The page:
This past week, my sister and I drove to Idaho to pick up our other sister and cousin from the camp where they worked this summer. We intentionally made the entire trip flexible. However, we still needed a place to stay at night so once we decided on Mount Rushmore as a good stopping area, I got on my phone and found us a place to crash. We’re a bunch of students. Cheap = good. So I found us a bunkhouse where they provide little cabins with bunk beds and a shared shower house. Bring your own bedding. 

For the record, I did ask the others for their input. The bunkhouse looked fine online. I booked it and received an e-mail reminding me to bring my own bedding. 

Check-in supposedly ended at 9 pm. We planned to arrive by 8:30. I got a call at 7:30 from the manager informing me she was going home and that she’d text me the code to get into our cabin. Also, did I get the message that they did not provide bedding? (I did.)

We arrived in the dark. And by arrived I mean exited the freeway, drove for fifteen minutes on abandoned back country roads, and turned too early on the dimly lit road to the cabins. If you can call it a road. No obvious parking lot existed so even after finding the correct turn we drove on the grass to reach our cabin. 

The place was abandoned. Not another car to be seen. 

Then we entered the cabin. To quote my sister, “I did not need to check for bed bugs because I could already see the dead bugs all over the mattress.” 

Instead of a four bed bunkhouse like we expected, we got a bunk with two queen size mattresses. We did not mind sharing, but the website definitely promised four. And it wasn’t just sharing with one another. We apparently were supposed to share with an entire graveyard of moths, beetles, and spiders. 

So many spiders. I’m not afraid to kill an arachnid but even I found the spider guarding our cabin intimidating. He was easily the size of a quarter. 

Some (I won’t name names) vowed to sleep in the van. I protested that we paid for the cabin so by golly we should use it! Anyway, we were leaving early the next morning. A few hours wouldn’t hurt us. 

We then went to the shower house. At first glance, it at least appeared clean. Second glance revealed even more bugs than the cabin. Live crickets and dead beetles hung out in the sink. Spiders clung to the rafters. But what finally broke me were the moths.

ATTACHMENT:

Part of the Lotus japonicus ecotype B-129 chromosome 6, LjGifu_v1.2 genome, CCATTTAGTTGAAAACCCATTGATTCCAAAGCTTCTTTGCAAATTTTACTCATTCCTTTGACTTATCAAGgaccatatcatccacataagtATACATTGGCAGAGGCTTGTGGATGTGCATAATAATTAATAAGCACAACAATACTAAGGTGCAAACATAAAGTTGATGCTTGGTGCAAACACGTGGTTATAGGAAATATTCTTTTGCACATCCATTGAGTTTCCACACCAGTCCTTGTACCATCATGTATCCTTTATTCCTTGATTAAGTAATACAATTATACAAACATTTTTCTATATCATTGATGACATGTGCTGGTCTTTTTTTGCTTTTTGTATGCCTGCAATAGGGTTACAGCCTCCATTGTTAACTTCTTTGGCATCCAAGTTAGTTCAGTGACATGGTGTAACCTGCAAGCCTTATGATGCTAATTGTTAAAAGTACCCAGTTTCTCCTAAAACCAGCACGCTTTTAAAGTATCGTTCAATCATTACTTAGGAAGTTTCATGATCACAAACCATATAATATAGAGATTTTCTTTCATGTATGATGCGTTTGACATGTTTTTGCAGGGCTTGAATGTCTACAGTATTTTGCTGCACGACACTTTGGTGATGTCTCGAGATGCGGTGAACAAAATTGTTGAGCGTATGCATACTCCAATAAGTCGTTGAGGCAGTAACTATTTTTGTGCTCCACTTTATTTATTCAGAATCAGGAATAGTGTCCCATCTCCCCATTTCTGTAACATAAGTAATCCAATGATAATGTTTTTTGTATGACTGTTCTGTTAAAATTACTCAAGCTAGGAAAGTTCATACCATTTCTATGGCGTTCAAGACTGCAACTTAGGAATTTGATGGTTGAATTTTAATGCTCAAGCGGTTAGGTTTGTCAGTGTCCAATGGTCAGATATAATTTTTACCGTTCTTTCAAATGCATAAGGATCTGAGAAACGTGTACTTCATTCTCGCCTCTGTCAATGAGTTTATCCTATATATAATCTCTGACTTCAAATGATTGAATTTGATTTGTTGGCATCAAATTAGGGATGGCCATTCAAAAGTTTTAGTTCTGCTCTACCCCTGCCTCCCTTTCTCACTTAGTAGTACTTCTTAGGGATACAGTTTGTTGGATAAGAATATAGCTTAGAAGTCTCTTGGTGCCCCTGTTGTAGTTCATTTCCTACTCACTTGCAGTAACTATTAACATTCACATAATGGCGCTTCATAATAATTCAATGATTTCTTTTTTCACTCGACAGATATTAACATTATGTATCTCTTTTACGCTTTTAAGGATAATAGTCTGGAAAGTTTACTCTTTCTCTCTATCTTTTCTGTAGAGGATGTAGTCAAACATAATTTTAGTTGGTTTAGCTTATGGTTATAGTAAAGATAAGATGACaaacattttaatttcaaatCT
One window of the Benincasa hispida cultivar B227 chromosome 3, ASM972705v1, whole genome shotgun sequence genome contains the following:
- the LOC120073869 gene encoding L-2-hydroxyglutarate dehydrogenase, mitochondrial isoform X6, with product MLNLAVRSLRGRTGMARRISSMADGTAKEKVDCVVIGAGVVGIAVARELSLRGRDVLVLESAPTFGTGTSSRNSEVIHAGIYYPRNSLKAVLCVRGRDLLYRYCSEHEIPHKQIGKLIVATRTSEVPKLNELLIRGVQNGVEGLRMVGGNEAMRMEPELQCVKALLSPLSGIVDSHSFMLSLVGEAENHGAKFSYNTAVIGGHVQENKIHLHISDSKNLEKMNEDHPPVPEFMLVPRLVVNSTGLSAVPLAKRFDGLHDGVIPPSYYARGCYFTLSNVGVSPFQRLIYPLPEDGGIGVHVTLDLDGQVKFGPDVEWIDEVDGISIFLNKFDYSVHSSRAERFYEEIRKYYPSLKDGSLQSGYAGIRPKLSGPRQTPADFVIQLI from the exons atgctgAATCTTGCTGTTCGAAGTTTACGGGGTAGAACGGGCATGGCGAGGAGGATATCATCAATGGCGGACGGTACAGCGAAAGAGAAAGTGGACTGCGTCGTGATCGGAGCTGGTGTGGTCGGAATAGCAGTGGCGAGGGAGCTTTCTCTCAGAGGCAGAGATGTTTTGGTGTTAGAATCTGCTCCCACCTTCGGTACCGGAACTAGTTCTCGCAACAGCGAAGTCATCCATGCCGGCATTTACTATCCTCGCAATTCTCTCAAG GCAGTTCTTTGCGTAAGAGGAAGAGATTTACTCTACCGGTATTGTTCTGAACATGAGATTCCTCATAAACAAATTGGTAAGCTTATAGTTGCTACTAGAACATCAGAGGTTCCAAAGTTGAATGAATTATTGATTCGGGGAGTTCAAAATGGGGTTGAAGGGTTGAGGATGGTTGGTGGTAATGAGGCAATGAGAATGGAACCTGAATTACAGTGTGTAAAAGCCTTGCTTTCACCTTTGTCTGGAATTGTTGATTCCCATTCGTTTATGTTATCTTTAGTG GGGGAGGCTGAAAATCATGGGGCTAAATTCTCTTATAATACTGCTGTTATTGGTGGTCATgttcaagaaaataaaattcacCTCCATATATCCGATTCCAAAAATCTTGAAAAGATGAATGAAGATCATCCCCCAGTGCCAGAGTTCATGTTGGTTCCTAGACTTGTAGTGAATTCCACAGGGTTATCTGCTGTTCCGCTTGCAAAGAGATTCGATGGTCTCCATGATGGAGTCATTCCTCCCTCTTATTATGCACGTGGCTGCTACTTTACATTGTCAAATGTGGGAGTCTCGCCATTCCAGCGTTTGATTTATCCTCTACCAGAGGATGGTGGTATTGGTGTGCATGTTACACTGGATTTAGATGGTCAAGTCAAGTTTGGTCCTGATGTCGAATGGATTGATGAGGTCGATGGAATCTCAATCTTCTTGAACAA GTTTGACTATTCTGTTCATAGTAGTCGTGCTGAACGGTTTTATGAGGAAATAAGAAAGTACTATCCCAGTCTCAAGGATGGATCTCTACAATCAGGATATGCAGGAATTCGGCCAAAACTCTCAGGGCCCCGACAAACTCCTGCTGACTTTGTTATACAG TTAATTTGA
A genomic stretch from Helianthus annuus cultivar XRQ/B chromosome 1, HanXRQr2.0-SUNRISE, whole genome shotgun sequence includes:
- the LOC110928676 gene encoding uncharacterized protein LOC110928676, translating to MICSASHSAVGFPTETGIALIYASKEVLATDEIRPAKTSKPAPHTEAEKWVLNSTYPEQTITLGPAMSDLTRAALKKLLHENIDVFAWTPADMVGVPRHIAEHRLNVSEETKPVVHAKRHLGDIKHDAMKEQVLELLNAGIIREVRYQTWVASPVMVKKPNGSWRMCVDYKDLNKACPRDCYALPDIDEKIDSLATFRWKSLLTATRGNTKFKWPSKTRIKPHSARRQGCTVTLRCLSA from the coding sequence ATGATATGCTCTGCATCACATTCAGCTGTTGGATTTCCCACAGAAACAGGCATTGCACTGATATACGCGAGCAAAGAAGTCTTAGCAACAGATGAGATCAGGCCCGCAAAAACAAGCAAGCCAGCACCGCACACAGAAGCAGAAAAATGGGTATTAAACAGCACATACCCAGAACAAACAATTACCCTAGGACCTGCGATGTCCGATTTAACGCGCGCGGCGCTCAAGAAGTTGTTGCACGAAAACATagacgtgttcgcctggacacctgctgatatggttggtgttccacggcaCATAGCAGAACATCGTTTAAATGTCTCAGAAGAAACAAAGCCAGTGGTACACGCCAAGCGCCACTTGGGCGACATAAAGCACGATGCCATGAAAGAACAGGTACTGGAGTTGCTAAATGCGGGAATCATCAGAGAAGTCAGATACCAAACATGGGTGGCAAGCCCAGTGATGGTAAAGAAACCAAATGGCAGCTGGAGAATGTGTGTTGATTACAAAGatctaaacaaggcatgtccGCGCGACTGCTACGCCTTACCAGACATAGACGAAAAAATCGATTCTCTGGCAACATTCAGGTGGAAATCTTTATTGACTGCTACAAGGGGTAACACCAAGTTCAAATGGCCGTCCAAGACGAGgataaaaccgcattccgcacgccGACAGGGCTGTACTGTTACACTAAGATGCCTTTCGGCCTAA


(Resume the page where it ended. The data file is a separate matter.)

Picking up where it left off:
The moths lived in the toilets. 

Imagine doing your business and all of a sudden a moth comes up from between your legs. Or reaching for toilet paper and a moth flutters out with the paper. I screamed. My sisters screamed. My cousin probably screamed. 

Lest you think us heartless to our fellow campers, remember, there were no other guests. And the staff all left way early. 

I am not going to lie. We ran back to our cabin, grabbed our stuff, dodged the giant watch-spider, and drove like a bat out of hell. No destination needed. Just out.

The next place we stayed at had a hot tub and continental breakfast.


#Didn’tFailFundamentalRights

My grades from last semester have sslllooowwwwwwlllllyyyyyyy started trickling in. Most importantly, despite all the stress the class caused me, I can officially say: I did not fail Fundamental Rights.

Actually, I got an A. Which particularly matters because out of all my classes, Fundamental Rights worried me the most.

First, it was a freshman level class. Can you imagine how embarrassing it would be as a law student to fail a freshman level class? My classmates were 17 year olds who spent most of the class wrapped in fuzzy blankets, eating snacks, and catching up on gossip. In fact, on more than one occasion, the professor quit talking because you couldn’t hear him over the sound of the students talking. 

Second, I kept missing classes because the school administrators would schedule it for the same time I had other classes. Like Law of Information Technology, a way more confusing class I felt obliged to attend. Missing the first time or two left me vaguely stressed. Five weeks in a row and I was convinced I would fail Fundamental Rights. 

Third, probably because it was a freshman level class, the professors’ teaching styles…ranged considerably. The first professor said “rice” instead of “rights.” (“Human rice is the basis of our society!”) The second professor ignored my request for notes when I missed the class since she didn’t teach during the scheduled teaching times. The third professor usually ended our 3 hour class after an hour. (Appreciated, but not conducive to learning.) 

I had no idea studying abroad would leave me so expectant for pass/fail grades!